What Is Melanoma? - Types, Stages, Symptoms & Treatment

Instructor: Sarah Lawson

Sarah has taught nursing courses and has a master's degree in nursing education.

Melanoma is the most dangerous and deadly form of skin cancer. Learn more about the types, stages, symptoms and treatment of melanoma, and test your knowledge with a quiz.

What Is Melanoma?

Are you a beach bum? Or a sun worshiper? Do you use tanning beds? If you answered 'yes' to any of these questions then you need to pay close attention to this lesson, as you may be unknowingly putting yourself in danger of developing skin cancer later in life.

Melanoma is skin cancer that develops when damaged DNA in skin cells causes mutations or genetic defects that lead skin cells to rapidly multiply and form malignant tumors. It is the most dangerous and deadly form of skin cancer. Melanoma is mainly caused by intense, occasional UV exposure (often provided by sunshine or tanning beds) that frequently leads to sunburn.

Melanoma develops in the pigment-producing melanocytes in the basal layer of the epidermis. It can resemble a mole or even develop from moles. Most melanomas are black or brown in appearance and are often asymmetrical. They can also be skin-colored, pink, red, purple, blue or white.

When melanoma is caught early, it is almost always curable. However, if it is not caught early and is allowed to spread, or metastasize, to other parts of the body, then it becomes much more difficult to treat and may be fatal. It is estimated that 120,000 new cases of melanoma will be diagnosed each year in the U.S.; approximately 9,710 of these cases lead to death.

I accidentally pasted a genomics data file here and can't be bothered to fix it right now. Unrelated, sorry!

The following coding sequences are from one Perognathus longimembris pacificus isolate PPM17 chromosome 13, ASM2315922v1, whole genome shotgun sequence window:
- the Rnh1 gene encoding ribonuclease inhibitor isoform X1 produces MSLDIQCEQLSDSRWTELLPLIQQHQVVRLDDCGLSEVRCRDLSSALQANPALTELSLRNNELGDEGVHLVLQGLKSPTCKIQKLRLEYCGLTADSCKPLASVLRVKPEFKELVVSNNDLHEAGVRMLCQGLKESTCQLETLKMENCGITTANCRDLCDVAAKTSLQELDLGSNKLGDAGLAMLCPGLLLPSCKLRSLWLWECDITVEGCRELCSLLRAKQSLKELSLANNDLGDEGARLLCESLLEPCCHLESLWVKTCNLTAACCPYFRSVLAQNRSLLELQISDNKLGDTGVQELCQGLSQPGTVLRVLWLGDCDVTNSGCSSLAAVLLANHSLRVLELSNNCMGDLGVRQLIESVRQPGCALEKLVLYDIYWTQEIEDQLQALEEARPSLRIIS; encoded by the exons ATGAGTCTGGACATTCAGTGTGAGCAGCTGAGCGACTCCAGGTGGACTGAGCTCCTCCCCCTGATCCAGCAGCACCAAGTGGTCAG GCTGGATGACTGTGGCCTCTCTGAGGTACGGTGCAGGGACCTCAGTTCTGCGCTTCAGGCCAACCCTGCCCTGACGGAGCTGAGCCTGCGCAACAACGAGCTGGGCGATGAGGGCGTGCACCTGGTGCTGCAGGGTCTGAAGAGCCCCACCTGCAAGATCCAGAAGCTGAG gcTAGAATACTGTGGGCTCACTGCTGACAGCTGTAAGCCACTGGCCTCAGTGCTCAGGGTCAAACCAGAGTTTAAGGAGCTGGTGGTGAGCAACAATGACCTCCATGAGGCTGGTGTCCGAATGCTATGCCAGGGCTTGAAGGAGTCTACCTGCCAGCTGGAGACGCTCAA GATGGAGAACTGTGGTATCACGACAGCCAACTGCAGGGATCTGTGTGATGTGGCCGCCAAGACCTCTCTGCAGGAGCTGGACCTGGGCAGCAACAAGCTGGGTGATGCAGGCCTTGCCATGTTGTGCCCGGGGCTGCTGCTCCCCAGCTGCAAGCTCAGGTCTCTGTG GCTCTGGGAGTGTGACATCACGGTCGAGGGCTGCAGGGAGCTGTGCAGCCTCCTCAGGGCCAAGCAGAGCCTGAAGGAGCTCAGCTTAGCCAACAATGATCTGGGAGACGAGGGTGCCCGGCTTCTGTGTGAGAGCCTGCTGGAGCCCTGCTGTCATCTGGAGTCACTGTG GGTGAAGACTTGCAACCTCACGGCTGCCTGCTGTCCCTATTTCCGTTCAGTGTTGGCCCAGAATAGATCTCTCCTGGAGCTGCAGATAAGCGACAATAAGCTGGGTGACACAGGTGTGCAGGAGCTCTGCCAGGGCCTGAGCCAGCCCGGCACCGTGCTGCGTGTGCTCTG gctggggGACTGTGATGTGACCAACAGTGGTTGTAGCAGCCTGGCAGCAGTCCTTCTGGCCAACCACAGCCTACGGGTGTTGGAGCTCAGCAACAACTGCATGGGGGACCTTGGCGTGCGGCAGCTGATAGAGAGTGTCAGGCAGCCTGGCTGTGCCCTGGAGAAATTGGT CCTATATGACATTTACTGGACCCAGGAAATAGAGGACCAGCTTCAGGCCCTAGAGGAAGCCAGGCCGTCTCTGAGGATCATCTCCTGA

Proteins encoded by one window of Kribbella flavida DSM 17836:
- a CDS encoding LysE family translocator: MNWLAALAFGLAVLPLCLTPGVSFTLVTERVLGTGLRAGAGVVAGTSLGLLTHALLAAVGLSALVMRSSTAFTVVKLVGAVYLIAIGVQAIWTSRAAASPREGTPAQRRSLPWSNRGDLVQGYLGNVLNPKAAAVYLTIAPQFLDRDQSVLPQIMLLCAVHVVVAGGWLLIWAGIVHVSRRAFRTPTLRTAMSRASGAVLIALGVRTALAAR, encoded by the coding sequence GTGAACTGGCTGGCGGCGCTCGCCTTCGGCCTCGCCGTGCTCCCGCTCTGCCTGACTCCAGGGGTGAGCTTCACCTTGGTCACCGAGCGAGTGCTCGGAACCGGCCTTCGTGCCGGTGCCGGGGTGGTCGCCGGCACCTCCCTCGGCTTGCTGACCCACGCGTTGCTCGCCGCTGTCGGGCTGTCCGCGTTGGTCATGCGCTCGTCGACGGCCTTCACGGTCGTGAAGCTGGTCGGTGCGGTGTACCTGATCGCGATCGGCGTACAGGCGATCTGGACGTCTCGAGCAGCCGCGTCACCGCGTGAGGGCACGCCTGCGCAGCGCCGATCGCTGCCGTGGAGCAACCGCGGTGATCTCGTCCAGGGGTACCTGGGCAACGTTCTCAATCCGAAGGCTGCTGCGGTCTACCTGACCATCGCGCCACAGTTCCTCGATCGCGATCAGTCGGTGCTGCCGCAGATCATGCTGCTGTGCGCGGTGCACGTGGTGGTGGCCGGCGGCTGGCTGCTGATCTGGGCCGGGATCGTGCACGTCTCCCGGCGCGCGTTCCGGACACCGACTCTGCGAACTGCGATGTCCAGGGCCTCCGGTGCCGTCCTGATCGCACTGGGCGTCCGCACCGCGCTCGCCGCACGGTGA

There are four different types of melanoma cancer. Three of them begin 'in situ', which means they occupy and spread in the top layer of the skin and can become invasive. The fourth type is invasive from the start.

Superficial spreading melanoma is the most common of the melanomas. It is seen mostly in young people and accounts for 70% of all cases. It grows along the top layer of the skin for quite a long time before penetrating deeper layers. The first sign of this cancer is usually a flat or slightly raised discolored patch with irregular borders and asymmetrical shape. It can form anywhere on the body. It is most often found on the trunk in men and on the legs in women or on the upper back in both.

Superficial spreading melanoma
Superficial spreading melanoma

Lentigo maligna remains on the skin's surface for quite a long time before it spreads to the deeper layers. It also appears as a flat or slightly elevated discoloration that is usually tan, brown, or dark brown. It is most commonly found in the elderly on the face, ears, arms and upper trunk.

Acral lentiginous melanoma, like the two types discussed previously, spreads superficially before it penetrates deeper. However, it usually appears as a black or brown discoloration on the soles of the feet or palms of the hands. It can also appear under the nails on hands and feet. This type of melanoma is most common in African-Americans and Asians and least common in Caucasians.